Triple Threat: Three Bands Get Groovy at the Diving Bell Social Club

The Leanover, Schwey, and Jaunt play for the Tavern Tour

Photo Noemi Stella Mazurek

“All three bands tonight sound like they could be dance moves,” joked Ali Overing, singer and songwriter of Montreal-based band The Leanover, before taking off into the tail end of an energetic, head-bang inducing set.

Followed by Schwey and Jaunt, The Leanover was the first of three bands to bring their energy to the Diving Bell Social Club’s stage on Jan. 30 as part of the Tavern Tour.

The Leanover’s music is the ideal soundtrack for an introspective walk, said Overing. The band’s music encourages pensiveness, but wouldn’t drive you further into despair.

For Overing, songwriting is like journaling. “The act of writing really helps me parse what I’m thinking and actually get to the roots of what’s going on in my various crises,” she said.

Inspired by natural metaphor, science, physics, and Björk, Overing said The Leanover attempts to tackle the big questions that daunt society as a whole.

“Our last album, we were thinking a lot about enclosed spaces and being stuck; this weird need for a domestic life, but also [the] need to carve a bigger space in the world,” said Overing.

In a burnt orange satin dress shirt and suit (thrifted), Overing’s vocal intensity and tireless presence exemplified this, carving their way into the space’s growing audience.

Photo Noemi Stella Mazurek

Armed with bongos, a red synth, tambourines, and a chaotic, groovy vibe, Schwey took to the stage next. Drowning themselves in the pink and blue glow of the lights, young and hip spectators moved feet and body, twisting and boogieing in all types of ways to the funky rhythms and beats.

The quintet describe themselves as a “collective of musical souls lost in the cosmos that gather to synchronize wavelengths.”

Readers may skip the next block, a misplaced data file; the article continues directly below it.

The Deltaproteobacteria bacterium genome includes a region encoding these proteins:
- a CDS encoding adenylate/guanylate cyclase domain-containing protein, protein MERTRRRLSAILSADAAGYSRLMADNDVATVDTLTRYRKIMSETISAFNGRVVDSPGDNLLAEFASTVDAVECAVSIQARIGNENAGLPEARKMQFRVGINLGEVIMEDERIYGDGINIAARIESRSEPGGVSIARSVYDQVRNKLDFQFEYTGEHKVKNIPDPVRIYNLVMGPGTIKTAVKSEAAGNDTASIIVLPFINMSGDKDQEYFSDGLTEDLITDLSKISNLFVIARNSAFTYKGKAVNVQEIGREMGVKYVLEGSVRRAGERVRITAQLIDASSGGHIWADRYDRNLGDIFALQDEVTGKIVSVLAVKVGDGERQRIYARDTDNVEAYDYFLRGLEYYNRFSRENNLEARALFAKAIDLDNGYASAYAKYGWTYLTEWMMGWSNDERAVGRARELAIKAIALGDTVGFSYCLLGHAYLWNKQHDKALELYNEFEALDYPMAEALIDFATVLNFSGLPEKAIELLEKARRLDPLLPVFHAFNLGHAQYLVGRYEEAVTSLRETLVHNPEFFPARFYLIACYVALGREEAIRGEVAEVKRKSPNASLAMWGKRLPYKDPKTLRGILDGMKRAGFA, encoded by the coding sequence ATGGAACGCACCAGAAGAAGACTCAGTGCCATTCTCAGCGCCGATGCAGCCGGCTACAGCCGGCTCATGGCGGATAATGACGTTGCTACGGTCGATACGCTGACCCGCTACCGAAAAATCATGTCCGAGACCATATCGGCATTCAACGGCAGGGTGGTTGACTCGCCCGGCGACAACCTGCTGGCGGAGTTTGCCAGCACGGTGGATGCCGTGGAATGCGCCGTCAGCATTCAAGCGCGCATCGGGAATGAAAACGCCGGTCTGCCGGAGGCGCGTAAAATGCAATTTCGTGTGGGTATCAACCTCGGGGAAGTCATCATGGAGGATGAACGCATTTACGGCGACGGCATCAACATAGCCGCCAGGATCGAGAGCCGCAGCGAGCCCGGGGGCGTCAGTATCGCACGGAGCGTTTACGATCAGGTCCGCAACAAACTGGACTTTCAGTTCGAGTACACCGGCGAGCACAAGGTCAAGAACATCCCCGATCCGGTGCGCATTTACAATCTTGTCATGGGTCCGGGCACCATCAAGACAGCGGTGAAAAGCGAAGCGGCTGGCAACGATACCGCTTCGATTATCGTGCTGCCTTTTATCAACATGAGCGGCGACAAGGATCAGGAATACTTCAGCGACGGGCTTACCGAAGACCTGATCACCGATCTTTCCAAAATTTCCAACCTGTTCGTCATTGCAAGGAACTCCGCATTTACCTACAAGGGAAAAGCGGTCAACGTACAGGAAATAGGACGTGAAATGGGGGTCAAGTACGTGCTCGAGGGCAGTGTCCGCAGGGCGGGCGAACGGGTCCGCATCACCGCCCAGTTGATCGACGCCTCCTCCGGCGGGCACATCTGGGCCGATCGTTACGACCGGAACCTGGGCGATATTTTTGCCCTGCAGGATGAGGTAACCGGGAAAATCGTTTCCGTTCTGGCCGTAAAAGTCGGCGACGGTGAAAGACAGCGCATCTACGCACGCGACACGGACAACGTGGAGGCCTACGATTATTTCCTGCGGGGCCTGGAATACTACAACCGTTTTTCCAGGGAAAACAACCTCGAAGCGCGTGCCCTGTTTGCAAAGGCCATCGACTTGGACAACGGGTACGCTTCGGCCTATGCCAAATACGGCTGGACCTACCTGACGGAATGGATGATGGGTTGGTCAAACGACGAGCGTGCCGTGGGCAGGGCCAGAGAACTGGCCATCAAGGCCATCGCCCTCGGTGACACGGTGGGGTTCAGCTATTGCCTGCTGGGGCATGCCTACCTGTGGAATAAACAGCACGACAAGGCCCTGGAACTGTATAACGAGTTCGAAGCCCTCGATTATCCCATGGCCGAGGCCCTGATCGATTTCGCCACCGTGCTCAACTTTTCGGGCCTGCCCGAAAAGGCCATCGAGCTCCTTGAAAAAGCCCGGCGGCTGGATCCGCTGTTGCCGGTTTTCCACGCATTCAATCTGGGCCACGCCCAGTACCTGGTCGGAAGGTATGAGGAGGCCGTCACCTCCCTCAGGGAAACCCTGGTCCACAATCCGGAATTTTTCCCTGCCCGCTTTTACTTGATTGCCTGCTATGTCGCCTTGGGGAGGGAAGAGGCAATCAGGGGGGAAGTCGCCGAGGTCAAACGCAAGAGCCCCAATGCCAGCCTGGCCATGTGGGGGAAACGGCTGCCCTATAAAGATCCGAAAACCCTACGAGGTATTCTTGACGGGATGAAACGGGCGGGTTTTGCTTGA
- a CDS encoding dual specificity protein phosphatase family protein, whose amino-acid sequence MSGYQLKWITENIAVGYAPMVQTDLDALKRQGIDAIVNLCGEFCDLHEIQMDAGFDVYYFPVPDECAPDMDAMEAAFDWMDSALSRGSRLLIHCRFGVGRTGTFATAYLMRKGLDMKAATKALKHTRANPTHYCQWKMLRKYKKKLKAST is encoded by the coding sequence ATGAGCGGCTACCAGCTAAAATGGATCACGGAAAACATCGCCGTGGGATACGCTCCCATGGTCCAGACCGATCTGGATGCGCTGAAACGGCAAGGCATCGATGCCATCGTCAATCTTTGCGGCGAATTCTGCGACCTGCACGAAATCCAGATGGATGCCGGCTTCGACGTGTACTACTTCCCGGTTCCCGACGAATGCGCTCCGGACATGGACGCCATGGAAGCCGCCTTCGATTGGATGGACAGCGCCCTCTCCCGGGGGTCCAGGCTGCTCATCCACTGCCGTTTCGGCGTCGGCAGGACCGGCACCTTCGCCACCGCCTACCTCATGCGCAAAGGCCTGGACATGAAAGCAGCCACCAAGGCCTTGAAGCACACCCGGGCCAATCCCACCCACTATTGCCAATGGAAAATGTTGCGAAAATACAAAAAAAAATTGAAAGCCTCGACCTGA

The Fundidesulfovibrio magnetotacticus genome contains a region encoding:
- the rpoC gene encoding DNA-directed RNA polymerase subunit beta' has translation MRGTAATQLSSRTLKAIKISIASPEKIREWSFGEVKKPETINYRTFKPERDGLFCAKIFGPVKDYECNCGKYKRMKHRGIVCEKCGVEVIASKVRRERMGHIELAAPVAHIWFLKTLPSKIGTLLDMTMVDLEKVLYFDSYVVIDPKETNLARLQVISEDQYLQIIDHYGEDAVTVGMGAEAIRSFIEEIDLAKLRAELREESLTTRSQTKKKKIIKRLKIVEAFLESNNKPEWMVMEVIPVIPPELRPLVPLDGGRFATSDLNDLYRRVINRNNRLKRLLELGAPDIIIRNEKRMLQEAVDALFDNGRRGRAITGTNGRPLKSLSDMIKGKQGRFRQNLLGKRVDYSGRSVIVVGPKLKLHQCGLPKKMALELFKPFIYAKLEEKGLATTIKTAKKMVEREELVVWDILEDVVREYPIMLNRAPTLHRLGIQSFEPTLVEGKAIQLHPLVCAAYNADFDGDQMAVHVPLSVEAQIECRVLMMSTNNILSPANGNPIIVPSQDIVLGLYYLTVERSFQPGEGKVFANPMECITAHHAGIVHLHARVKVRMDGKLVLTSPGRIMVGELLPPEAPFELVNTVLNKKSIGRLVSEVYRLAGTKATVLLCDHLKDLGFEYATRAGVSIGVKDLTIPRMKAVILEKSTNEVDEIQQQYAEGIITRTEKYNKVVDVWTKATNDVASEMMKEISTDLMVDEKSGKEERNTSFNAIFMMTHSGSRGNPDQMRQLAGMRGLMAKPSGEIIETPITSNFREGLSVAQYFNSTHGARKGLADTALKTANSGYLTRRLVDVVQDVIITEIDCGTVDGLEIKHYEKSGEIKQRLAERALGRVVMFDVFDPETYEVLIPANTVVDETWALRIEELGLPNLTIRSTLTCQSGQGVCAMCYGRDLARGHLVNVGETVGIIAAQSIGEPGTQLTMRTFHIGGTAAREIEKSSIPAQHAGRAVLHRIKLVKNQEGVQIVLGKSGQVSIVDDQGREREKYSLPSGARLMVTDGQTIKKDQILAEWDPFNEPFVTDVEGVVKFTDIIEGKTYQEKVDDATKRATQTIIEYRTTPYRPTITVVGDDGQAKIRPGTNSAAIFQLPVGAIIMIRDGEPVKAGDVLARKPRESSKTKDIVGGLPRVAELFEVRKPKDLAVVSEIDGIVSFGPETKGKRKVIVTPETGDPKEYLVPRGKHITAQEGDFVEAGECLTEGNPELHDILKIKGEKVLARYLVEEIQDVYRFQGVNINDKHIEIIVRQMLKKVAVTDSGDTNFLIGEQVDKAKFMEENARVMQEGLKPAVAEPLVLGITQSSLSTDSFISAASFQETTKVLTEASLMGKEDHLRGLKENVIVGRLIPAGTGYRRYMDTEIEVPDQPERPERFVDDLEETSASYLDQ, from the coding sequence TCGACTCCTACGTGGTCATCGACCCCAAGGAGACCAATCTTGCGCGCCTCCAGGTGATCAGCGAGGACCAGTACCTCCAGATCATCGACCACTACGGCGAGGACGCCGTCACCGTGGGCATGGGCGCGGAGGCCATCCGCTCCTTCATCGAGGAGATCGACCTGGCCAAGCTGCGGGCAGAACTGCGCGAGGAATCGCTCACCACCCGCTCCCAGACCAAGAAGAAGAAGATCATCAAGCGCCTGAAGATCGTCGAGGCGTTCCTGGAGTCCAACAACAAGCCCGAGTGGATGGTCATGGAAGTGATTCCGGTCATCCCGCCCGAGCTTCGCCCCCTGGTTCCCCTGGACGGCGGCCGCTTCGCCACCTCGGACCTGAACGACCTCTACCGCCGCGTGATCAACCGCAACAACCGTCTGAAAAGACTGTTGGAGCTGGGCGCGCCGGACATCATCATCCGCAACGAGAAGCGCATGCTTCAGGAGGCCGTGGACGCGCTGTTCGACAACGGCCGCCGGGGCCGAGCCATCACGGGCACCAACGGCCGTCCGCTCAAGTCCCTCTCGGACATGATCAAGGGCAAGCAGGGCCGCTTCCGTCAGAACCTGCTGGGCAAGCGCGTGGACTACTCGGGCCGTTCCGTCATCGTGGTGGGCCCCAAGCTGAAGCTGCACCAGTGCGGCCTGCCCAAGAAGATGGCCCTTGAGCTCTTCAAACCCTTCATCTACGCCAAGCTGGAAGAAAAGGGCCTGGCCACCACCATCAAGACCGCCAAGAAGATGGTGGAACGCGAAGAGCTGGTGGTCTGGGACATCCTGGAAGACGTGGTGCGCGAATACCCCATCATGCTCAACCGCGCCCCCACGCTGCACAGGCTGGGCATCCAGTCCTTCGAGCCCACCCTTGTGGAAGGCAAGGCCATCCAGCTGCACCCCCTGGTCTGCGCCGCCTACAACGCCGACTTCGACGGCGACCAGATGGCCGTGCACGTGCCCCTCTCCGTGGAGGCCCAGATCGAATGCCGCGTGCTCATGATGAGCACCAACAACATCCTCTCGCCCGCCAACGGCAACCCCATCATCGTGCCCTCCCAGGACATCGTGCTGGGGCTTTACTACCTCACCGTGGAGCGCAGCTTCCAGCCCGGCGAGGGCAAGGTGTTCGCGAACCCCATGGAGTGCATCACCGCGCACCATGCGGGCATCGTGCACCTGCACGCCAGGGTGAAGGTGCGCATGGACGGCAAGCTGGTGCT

The group, who explained they came together by fusion thanks to the Sun, describes their music as cyber-soul. “The perfect combination between nature’s gift of music and human’s gift of music,” explained Jarah Terrell-Dobbs.

Currently based in Montreal, Schwey is trying to play in Eastern Canada as much as possible.

“[We’re] trying to […] make waves, play shows, record [and] be authentic,” said Jacob Schwinghammer, who claims his last name is consciously unrelated but perhaps subconsciously associated with the band’s name.

Toronto-based band Jaunt has similar goals.

“In Toronto […] we have a decent little audience. You can tell they are developing relationships with the music, and that definitely creates [an] energy exchange,” explained Thomas Helliwell, core songwriter and idea man.

Helliwell described their sound as “pop music in the most traditional sense but sort of abstracted through a few layers of reinterpretation.”

He explained the six members, each immersed in their separate little music worlds and solo projects, bring different ideas and inspirations to the project.

“Through our mix of influences […] we take those classic ideas and bring them into a kind of zany, modern realm,” he explained.

Daniel Reardon explained that the band is equally sensitive to visual inspiration. Jaunt uses colour palettes from their natural surroundings to set the tone and emotions of each album.

“That visual conversation and searching is always happening. From the very beginnings of the song, there’s kind of this coupling of both art [forms] being born together at the same time,” said Reardon.

In the coming months, Jaunt will be putting out lots of music and touring their new record, said Helliwell. If you missed them this time around, they’re planning on returning to Montreal in the spring.